Jun 08, 2011 Jessica rated it really liked it
I was hesitant to read this book because I knew how emotional it was going to be. Working in adoption, specifically as the coordinator of the waiting child program in China for my adoption agency, I work as an advocate to find families for these sweet children who have been abandoned by their birth families. I know the reasons why they are abandoned. I know the political and cultural reasons and what the research says. I know there are no other reasons or methods for these little ones to be plac ...more
Jessica  Fraser
May 27, 2012 Jessica Fraser rated it really liked it  ·  review of another edition
Another book of heartbreaking stories from Chinese women, these from mothers (and fathers) whi give up daughters for various reasons: ignorance of sexual functions, and ending up unmarried and alone and pregnant; old traditions of sons being firstborn and earning land; being too busy working to give a child a good life; being unable to support the baby, leaving it at an orphanage, and upon returning to claim the child the place is closed and the babies gone; wanting a daughter to have a good lif ...more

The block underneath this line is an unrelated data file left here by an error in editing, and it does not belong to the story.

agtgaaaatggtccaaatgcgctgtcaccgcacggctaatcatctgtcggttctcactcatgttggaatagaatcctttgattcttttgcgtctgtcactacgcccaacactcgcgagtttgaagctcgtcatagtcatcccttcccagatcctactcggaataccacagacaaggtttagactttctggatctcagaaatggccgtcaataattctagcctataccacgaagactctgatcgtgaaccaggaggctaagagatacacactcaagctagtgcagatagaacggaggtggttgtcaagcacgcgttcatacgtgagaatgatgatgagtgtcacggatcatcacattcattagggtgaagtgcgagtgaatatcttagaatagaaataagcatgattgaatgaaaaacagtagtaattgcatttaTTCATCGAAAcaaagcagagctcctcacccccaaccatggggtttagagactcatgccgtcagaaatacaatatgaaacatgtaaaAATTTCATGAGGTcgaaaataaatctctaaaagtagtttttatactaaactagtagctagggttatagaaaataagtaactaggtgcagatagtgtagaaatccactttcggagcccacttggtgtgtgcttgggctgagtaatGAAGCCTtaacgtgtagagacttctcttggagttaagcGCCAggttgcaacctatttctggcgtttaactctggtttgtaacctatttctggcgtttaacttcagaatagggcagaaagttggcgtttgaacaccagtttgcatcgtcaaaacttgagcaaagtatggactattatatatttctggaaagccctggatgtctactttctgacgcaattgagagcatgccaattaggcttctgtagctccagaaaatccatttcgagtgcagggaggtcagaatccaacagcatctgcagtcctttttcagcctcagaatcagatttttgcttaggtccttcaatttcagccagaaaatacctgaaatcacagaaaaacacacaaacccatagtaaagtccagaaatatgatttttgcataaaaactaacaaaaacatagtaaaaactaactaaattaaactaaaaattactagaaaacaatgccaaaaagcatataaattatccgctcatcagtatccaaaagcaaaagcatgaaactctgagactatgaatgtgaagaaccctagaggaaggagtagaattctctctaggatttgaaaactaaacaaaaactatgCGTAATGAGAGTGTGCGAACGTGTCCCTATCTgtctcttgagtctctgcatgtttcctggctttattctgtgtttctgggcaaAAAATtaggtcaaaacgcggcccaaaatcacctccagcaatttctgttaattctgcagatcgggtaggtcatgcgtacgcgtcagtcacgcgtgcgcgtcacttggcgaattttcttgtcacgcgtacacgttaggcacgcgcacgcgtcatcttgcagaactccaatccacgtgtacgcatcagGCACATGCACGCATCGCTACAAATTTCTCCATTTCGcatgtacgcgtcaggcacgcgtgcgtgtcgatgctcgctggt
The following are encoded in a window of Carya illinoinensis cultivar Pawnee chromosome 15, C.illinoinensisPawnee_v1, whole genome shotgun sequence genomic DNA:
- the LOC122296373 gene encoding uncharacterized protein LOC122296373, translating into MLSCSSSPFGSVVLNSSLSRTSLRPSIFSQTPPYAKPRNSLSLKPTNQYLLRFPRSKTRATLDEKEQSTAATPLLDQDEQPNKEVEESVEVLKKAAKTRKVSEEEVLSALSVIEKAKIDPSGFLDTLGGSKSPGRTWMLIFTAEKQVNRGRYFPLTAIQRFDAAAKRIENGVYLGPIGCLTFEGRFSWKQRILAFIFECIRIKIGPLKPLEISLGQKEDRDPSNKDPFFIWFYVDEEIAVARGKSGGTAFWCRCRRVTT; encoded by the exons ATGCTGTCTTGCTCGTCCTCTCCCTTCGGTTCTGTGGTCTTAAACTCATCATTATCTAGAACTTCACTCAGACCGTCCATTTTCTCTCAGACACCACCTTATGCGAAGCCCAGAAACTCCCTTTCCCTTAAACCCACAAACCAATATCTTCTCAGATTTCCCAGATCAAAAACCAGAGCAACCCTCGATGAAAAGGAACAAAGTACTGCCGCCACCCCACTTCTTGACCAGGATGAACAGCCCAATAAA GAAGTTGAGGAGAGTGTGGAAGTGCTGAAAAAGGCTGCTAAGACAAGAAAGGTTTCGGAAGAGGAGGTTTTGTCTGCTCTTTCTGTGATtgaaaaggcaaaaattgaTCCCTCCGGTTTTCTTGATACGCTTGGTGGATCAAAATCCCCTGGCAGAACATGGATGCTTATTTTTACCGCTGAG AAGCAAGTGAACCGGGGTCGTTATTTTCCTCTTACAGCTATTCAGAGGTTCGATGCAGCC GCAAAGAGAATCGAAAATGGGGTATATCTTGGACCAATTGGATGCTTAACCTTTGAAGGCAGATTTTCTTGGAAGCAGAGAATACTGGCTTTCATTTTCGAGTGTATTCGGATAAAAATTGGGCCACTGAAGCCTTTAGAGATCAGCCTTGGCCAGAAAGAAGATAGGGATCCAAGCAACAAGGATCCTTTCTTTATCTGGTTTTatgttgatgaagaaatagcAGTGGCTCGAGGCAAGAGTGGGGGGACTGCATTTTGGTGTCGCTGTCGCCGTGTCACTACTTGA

Jul 21, 2013 Helen rated it liked it  ·  review of another edition
I'm having a hard time quite knowing how to rate this book, it was a hard book to read in a lot of ways. I'm a mother of three beautiful China dolls and for that reason I read this book. I wanted to be able to understand and be able answer the questions I know will come up some day. Although I had some idea why these beautiful girls were and are abandoned, this book gave me a better idea AND coming from Chinese women's perspective helped even more. Someday when my girls are ready and wanting to ...more